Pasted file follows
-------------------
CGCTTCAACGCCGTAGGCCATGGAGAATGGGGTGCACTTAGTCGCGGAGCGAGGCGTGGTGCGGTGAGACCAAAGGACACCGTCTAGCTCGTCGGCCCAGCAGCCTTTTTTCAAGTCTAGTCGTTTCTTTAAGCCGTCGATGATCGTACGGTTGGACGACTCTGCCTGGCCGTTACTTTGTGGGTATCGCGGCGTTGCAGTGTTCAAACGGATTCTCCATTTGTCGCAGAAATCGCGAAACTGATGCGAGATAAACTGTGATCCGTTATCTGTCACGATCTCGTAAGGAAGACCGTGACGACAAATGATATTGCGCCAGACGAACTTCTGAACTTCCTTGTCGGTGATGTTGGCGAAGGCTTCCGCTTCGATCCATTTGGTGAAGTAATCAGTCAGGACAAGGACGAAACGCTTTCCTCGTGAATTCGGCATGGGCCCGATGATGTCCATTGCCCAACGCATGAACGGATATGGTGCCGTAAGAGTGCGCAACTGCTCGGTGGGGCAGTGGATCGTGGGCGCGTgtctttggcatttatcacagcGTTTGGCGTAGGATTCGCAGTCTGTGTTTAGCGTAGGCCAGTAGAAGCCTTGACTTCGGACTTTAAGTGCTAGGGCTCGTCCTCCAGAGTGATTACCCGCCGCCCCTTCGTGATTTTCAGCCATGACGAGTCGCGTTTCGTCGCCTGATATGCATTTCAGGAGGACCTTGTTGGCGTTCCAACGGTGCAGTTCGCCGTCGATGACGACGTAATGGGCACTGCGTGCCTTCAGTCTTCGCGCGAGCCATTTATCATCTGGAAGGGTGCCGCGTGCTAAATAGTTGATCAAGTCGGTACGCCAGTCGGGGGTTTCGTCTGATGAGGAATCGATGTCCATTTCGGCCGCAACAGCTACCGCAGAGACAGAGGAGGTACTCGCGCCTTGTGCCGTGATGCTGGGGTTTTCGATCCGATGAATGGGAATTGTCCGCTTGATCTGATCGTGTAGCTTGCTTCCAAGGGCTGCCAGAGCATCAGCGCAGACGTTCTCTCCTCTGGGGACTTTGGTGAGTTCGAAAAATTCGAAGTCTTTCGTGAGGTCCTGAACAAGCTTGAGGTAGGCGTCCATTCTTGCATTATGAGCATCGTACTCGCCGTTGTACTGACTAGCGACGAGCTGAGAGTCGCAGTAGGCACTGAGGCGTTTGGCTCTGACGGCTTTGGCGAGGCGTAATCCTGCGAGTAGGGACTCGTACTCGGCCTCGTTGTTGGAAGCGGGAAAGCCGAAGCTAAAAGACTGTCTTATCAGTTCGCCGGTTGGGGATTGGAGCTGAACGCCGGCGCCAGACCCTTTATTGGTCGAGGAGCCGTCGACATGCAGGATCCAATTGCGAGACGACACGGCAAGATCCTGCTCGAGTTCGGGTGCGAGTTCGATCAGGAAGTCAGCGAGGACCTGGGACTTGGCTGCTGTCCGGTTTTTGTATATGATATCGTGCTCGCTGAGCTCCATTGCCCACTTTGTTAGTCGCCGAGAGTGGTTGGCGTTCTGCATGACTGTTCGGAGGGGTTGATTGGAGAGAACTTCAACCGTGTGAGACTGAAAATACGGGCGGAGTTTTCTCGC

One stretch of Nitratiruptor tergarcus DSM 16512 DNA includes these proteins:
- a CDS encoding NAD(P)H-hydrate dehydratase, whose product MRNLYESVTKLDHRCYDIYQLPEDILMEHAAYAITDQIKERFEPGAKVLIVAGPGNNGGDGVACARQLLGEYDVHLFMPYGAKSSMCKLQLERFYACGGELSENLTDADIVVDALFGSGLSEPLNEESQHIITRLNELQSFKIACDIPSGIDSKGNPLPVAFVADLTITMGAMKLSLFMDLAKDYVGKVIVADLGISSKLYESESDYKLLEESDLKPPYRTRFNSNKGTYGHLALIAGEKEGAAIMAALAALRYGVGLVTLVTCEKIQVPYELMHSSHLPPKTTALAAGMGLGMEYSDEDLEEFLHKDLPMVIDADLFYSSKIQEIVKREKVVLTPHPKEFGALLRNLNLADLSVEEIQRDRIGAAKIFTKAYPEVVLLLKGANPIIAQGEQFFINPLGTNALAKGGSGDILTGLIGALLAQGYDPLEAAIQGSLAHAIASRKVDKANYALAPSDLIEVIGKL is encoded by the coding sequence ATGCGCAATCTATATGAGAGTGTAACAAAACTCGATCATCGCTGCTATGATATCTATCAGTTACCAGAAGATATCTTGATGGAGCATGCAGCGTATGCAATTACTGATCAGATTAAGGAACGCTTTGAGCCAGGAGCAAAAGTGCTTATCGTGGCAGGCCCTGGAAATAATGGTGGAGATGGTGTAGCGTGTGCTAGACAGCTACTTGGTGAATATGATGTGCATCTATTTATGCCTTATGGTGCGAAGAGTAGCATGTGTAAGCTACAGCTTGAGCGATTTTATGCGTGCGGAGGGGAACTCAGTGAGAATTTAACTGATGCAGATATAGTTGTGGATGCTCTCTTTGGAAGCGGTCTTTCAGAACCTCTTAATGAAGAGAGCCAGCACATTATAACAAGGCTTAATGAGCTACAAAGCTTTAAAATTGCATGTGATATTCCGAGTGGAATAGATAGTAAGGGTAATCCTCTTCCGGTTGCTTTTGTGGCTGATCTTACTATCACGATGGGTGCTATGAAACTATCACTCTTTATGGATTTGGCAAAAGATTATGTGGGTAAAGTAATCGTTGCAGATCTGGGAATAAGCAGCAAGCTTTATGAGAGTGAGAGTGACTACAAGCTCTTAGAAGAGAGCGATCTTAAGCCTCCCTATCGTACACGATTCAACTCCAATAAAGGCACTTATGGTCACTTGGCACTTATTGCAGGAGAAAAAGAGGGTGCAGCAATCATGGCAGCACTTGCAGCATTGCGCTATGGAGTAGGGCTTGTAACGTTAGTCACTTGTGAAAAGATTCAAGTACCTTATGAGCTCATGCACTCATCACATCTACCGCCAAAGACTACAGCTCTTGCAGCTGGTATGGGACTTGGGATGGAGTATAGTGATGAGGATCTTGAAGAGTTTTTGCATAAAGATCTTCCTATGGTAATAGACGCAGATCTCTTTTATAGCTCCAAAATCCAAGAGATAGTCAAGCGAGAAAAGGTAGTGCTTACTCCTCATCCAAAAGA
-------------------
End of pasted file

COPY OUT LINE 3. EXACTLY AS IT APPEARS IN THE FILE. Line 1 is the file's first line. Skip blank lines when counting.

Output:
- a CDS encoding NAD(P)H-hydrate dehydratase, whose product MRNLYESVTKLDHRCYDIYQLPEDILMEHAAYAITDQIKERFEPGAKVLIVAGPGNNGGDGVACARQLLGEYDVHLFMPYGAKSSMCKLQLERFYACGGELSENLTDADIVVDALFGSGLSEPLNEESQHIITRLNELQSFKIACDIPSGIDSKGNPLPVAFVADLTITMGAMKLSLFMDLAKDYVGKVIVADLGISSKLYESESDYKLLEESDLKPPYRTRFNSNKGTYGHLALIAGEKEGAAIMAALAALRYGVGLVTLVTCEKIQVPYELMHSSHLPPKTTALAAGMGLGMEYSDEDLEEFLHKDLPMVIDADLFYSSKIQEIVKREKVVLTPHPKEFGALLRNLNLADLSVEEIQRDRIGAAKIFTKAYPEVVLLLKGANPIIAQGEQFFINPLGTNALAKGGSGDILTGLIGALLAQGYDPLEAAIQGSLAHAIASRKVDKANYALAPSDLIEVIGKL is encoded by the coding sequence ATGCGCAATCTATATGAGAGTGTAACAAAACTCGATCATCGCTGCTATGATATCTATCAGTTACCAGAAGATATCTTGATGGAGCATGCAGCGTATGCAATTACTGATCAGATTAAGGAACGCTTTGAGCCAGGAGCAAAAGTGCTTATCGTGGCAGGCCCTGGAAATAATGGTGGAGATGGTGTAGCGTGTGCTAGACAGCTACTTGGTGAATATGATGTGCATCTATTTATGCCTTATGGTGCGAAGAGTAGCATGTGTAAGCTACAGCTTGAGCGATTTTATGCGTGCGGAGGGGAACTCAGTGAGAATTTAACTGATGCAGATATAGTTGTGGATGCTCTCTTTGGAAGCGGTCTTTCAGAACCTCTTAATGAAGAGAGCCAGCACATTATAACAAGGCTTAATGAGCTACAAAGCTTTAAAATTGCATGTGATATTCCGAGTGGAATAGATAGTAAGGGTAATCCTCTTCCGGTTGCTTTTGTGGCTGATCTTACTATCACGATGGGTGCTATGAAACTATCACTCTTTATGGATTTGGCAAAAGATTATGTGGGTAAAGTAATCGTTGCAGATCTGGGAATAAGCAGCAAGCTTTATGAGAGTGAGAGTGACTACAAGCTCTTAGAAGAGAGCGATCTTAAGCCTCCCTATCGTACACGATTCAACTCCAATAAAGGCACTTATGGTCACTTGGCACTTATTGCAGGAGAAAAAGAGGGTGCAGCAATCATGGCAGCACTTGCAGCATTGCGCTATGGAGTAGGGCTTGTAACGTTAGTCACTTGTGAAAAGATTCAAGTACCTTATGAGCTCATGCACTCATCACATCTACCGCCAAAGACTACAGCTCTTGCAGCTGGTATGGGACTTGGGATGGAGTATAGTGATGAGGATCTTGAAGAGTTTTTGCATAAAGATCTTCCTATGGTAATAGACGCAGATCTCTTTTATAGCTCCAAAATCCAAGAGATAGTCAAGCGAGAAAAGGTAGTGCTTACTCCTCATCCAAAAGA